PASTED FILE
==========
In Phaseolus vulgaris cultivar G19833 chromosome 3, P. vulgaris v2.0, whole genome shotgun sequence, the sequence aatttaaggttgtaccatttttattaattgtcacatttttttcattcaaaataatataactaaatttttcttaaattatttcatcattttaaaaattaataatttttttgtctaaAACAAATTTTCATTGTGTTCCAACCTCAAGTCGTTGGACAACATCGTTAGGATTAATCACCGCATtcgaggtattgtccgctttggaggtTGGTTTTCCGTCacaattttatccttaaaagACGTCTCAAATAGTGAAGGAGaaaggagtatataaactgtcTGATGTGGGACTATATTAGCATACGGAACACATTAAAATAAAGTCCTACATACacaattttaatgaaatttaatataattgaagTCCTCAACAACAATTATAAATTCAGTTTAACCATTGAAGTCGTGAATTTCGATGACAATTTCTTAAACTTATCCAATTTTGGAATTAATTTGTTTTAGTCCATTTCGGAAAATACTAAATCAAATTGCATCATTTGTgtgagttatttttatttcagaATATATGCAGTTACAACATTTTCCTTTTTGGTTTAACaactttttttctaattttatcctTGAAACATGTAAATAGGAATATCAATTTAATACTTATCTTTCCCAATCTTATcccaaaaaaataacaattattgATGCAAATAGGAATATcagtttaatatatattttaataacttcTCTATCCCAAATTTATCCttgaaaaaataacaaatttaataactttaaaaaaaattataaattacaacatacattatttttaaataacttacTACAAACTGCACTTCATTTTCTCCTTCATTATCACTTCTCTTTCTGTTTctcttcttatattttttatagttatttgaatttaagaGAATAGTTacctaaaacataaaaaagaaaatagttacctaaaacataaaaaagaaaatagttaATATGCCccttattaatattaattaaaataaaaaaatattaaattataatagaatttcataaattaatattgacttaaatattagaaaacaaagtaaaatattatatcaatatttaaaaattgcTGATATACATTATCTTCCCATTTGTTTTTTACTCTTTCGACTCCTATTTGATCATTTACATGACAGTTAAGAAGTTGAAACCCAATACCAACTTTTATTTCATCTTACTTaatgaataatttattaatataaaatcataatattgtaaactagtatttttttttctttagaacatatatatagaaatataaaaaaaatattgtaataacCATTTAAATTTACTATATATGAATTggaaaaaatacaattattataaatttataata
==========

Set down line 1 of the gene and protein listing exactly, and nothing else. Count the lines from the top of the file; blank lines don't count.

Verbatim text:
In Phaseolus vulgaris cultivar G19833 chromosome 3, P. vulgaris v2.0, whole genome shotgun sequence, the sequence aatttaaggttgtaccatttttattaattgtcacatttttttcattcaaaataatataactaaatttttcttaaattatttcatcattttaaaaattaataatttttttgtctaaAACAAATTTTCATTGTGTTCCAACCTCAAGTCGTTGGACAACATCGTTAGGATTAATCACCGCATtcgaggtattgtccgctttggaggtTGGTTTTCCGTCacaattttatccttaaaagACGTCTCAAATAGTGAAGGAGaaaggagtatataaactgtcTGATGTGGGACTATATTAGCATACGGAACACATTAAAATAAAGTCCTACATACacaattttaatgaaatttaatataattgaagTCCTCAACAACAATTATAAATTCAGTTTAACCATTGAAGTCGTGAATTTCGATGACAATTTCTTAAACTTATCCAATTTTGGAATTAATTTGTTTTAGTCCATTTCGGAAAATACTAAATCAAATTGCATCATTTGTgtgagttatttttatttcagaATATATGCAGTTACAACATTTTCCTTTTTGGTTTAACaactttttttctaattttatcctTGAAACATGTAAATAGGAATATCAATTTAATACTTATCTTTCCCAATCTTATcccaaaaaaataacaattattgATGCAAATAGGAATATcagtttaatatatattttaataacttcTCTATCCCAAATTTATCCttgaaaaaataacaaatttaataactttaaaaaaaattataaattacaacatacattatttttaaataacttacTACAAACTGCACTTCATTTTCTCCTTCATTATCACTTCTCTTTCTGTTTctcttcttatattttttatagttatttgaatttaagaGAATAGTTacctaaaacataaaaaagaaaatagttacctaaaacataaaaaagaaaatagttaATATGCCccttattaatattaattaaaataaaaaaatattaaattataatagaatttcataaattaatattgacttaaatattagaaaacaaagtaaaatattatatcaatatttaaaaattgcTGATATACATTATCTTCCCATTTGTTTTTTACTCTTTCGACTCCTATTTGATCATTTACATGACAGTTAAGAAGTTGAAACCCAATACCAACTTTTATTTCATCTTACTTaatgaataatttattaatataaaatcataatattgtaaactagtatttttttttctttagaacatatatatagaaatataaaaaaaatattgtaataacCATTTAAATTTACTATATATGAATTggaaaaaatacaattattataaatttataata